Thirty years ago Srila Prabhupada offered solutions to the petroleum crisis that should be considered again:
Bhagavan: The biggest problem now is that they have built up a type of society in which their needs are all coming from petrol energy. To produce what they need today is all coming from this petrol energy which they are importing basically from the Saudi Arabian countries.
Bhagavan: Now, recently, in the last war in the Middle East, Saudi Arabians raised the price of the oil over double now, I think, as a pressure to the Western countries to do things in their favor. Now they realized that the market for oil is in such great demand that they don't have to lower the price after the war, but they are going to keep the price. And actually the price is still increasing. So this is causing inflation.
Prabhupada: So this problem will be solved as soon as we are localized. Petrol is required for transport, but if you are localized, there is no question of transport. You don't require petrol. Suppose in New Vrindaban, we stay, we don't go anywhere. Then where is the need of petrol?
Dhananjaya: I remember, Srila Prabhupada, you were saying that all we require is some oxen, and the oxen can carry.
Prabhupada: Yes. The oxen will solve the problem of transport. That bullock cart. Just like Krsna, when He was transferred from Gokula to Nandagrama, so they took all the bullock carts, and within a few hours they transported them, the whole thing, their luggage, family member, everything.
Bhagavan: How far can a bullock cart travel in one day?
Prabhupada: At least ten miles, very easily. And maximum he can travel fifteen miles, twenty miles. But when we are localized, we don't require to go beyond ten miles, five miles. Because we have created a rubbish civilization, therefore one is required to go fifty miles for earning bread, hundred miles, hanging.
Bulls can be engaged in plowing and transporting. Nice bullock carts village to village for preaching. Make the farm the center and go ten miles this side, ten miles that side, ten miles this side, etc., with four bullock carts. Sell books and preach and live peacefully on the farm. People used to engage the bull for this purpose. So there was no problem which way to utilize them. First of all this artificial way should be stopped, and the bulls should be engaged in plowing and transporting, and smashing the grains. To avoid machinery, petrol, machine oil, by nature's way. (Letter to: Balavanta 01/03/77)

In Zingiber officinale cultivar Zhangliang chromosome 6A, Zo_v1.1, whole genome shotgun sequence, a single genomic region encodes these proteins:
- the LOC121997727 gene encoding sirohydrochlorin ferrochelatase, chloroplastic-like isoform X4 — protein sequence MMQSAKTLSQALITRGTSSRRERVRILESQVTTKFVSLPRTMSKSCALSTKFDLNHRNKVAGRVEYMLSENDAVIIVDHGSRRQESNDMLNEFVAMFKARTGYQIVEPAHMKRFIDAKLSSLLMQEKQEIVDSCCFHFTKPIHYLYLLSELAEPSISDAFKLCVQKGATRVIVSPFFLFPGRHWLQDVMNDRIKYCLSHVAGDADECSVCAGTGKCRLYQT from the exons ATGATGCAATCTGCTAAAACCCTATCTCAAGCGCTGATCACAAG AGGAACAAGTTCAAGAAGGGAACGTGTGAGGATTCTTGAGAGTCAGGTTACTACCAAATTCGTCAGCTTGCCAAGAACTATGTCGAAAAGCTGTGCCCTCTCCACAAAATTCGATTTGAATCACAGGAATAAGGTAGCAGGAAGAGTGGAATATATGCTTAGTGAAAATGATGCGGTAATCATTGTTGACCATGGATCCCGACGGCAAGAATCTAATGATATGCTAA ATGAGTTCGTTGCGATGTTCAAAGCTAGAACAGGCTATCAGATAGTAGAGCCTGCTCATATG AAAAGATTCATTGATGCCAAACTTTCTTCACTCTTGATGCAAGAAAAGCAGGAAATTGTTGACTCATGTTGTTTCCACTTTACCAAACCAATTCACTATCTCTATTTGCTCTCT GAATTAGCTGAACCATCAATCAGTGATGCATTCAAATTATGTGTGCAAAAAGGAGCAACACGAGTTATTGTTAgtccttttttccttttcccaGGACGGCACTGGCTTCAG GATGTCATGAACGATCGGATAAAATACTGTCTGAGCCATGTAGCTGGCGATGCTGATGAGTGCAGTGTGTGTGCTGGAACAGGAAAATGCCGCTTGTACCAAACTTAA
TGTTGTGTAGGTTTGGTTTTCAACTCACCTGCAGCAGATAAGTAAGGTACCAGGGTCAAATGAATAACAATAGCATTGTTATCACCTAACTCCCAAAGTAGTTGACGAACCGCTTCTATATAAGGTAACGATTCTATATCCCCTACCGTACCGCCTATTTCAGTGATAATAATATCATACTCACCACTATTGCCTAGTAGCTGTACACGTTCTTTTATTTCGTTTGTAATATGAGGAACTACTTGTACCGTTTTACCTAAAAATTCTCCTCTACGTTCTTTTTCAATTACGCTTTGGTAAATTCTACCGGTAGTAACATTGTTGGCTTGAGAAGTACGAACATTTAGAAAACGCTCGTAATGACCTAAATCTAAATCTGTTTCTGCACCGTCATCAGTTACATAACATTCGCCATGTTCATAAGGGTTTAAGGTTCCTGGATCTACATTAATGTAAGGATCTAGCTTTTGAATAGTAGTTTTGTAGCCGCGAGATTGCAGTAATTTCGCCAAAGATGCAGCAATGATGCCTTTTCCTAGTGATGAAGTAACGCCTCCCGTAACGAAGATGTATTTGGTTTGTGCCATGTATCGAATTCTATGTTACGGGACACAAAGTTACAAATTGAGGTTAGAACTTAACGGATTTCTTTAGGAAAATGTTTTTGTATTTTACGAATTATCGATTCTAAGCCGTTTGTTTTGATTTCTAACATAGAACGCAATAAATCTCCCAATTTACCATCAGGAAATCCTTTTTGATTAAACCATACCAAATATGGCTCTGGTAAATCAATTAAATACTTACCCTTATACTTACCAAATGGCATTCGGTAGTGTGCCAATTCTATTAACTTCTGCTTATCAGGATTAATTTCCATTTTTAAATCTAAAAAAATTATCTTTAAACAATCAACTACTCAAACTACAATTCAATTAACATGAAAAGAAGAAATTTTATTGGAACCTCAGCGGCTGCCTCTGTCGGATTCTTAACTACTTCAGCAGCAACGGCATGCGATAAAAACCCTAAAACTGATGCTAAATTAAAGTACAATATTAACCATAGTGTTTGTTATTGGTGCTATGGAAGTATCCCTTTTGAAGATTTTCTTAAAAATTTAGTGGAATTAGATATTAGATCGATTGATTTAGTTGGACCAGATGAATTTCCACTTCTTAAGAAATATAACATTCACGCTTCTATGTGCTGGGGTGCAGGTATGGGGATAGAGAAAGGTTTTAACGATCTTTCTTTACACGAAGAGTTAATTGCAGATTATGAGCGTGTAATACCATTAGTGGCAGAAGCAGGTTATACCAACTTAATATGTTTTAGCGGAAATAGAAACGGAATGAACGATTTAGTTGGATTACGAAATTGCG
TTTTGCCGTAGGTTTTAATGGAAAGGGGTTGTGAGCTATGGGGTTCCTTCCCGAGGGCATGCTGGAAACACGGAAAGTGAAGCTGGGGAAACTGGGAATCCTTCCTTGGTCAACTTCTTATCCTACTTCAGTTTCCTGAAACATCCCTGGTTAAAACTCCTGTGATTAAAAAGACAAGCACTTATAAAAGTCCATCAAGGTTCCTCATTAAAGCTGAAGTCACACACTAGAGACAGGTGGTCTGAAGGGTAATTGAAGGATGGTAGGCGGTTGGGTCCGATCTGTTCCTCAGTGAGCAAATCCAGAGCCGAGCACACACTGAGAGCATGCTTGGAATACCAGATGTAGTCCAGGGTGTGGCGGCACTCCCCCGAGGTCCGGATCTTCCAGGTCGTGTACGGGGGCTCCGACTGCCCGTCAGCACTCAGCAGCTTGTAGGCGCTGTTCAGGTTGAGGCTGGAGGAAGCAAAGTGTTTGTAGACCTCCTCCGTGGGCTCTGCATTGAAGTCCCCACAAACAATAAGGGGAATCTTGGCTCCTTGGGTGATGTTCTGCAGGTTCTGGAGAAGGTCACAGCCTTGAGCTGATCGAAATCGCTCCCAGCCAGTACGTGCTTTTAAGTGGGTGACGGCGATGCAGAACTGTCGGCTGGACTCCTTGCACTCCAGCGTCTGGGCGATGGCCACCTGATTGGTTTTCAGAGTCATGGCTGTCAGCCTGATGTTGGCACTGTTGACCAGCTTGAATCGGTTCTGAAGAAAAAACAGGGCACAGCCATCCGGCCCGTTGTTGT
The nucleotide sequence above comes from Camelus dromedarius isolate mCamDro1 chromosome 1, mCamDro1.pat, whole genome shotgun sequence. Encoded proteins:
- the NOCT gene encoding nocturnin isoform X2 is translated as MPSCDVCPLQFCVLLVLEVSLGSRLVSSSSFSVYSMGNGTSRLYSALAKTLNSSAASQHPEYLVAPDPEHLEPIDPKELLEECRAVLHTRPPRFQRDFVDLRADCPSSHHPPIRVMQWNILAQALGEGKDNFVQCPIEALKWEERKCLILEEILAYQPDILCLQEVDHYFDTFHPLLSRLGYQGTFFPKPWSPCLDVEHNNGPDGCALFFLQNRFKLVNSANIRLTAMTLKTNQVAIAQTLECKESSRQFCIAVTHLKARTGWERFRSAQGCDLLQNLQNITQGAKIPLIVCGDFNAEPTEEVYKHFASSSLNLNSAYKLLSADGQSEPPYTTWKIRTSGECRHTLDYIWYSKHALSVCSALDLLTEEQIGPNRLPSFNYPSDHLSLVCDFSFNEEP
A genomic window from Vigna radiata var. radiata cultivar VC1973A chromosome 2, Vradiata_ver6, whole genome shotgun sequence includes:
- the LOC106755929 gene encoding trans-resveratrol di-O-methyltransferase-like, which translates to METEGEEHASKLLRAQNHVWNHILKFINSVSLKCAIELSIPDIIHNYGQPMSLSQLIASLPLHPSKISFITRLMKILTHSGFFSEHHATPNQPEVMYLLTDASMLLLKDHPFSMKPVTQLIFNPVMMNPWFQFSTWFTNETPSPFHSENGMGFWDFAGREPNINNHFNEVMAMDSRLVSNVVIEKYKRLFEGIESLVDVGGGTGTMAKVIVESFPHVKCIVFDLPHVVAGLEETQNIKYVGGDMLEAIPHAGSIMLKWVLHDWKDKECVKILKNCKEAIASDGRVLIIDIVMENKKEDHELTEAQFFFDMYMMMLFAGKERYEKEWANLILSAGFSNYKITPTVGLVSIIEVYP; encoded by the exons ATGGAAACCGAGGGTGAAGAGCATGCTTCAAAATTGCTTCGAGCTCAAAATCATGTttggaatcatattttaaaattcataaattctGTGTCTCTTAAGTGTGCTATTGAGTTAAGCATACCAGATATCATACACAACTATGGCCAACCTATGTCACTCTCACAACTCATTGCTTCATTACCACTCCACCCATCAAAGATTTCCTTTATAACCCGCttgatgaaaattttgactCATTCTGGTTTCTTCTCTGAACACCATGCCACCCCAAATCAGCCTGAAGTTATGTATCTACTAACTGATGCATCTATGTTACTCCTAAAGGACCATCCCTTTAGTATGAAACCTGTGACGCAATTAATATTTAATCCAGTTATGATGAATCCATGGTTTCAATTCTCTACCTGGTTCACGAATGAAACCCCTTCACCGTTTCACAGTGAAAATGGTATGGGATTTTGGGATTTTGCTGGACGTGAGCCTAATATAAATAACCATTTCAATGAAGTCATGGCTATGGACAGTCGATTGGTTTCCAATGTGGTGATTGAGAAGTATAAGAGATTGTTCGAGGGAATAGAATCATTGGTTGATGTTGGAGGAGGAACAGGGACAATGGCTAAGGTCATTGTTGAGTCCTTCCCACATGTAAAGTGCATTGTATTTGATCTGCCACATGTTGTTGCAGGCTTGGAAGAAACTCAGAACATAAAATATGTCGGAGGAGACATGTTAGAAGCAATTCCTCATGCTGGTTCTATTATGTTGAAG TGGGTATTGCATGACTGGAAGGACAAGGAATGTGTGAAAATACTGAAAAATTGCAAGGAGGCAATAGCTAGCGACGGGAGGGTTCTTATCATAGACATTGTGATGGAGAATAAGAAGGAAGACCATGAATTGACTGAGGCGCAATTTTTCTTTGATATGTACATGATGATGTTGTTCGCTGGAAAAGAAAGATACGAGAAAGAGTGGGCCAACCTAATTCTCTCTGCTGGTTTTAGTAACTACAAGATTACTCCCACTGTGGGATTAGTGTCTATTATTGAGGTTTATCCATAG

The Rome conversation concludes:
Satsvarupa: Is this an ideal solution or a practical one?
Prabhupada: This is practical.
Cuba is the practical example. In 1990, Cuba had the most industrialized agriculture in all Latin America. In 1991, the Soviet Union collapsed and oil to Cuba stopped.
How did Cuba feed its people? Did it adopt a high-tech solution requiring billions of dollars?
No. It switched to a localized economy, based on organic agriculture. It trained 400,000 teams of oxen for plowing, transport, and crushing sugar cane.
Just as Prabhupada stated in 1974, ox power proved to be the practical solution to petroleum shortage. A variety of energy forms will be needed, but in discussing the coming energy crisis, we should remember Srila Prabhupada's advice.
- Hubbert Peak of Oil Production
- Crude Awakening
by Michael Klare: (The Nation)
(Klare's article reviews the following titles)
- Out of Gas: The End of the Age of Oil
by David Goodstein
- Oil: Anatomy of an Industry
by Matthew Yeomans
- Crude: The Story of Oil
by Sonia Shah
- The End of Oil
by Paul Roberts
- The Party's Over: Oil, War, and the Fate of Industrial Societies
by Richard Heinberg
- Low-Energy Lifestyle: Lessons from Cuba
by Pat Murphy
- Srila Prabhupada
Letter to Balavanta 01/03/77
Conversations: Rome 05/27/74; Geneva 06/06/74; New Orleans 08/01/75; Mauritius 10/02/75; Allahabad 01/11/77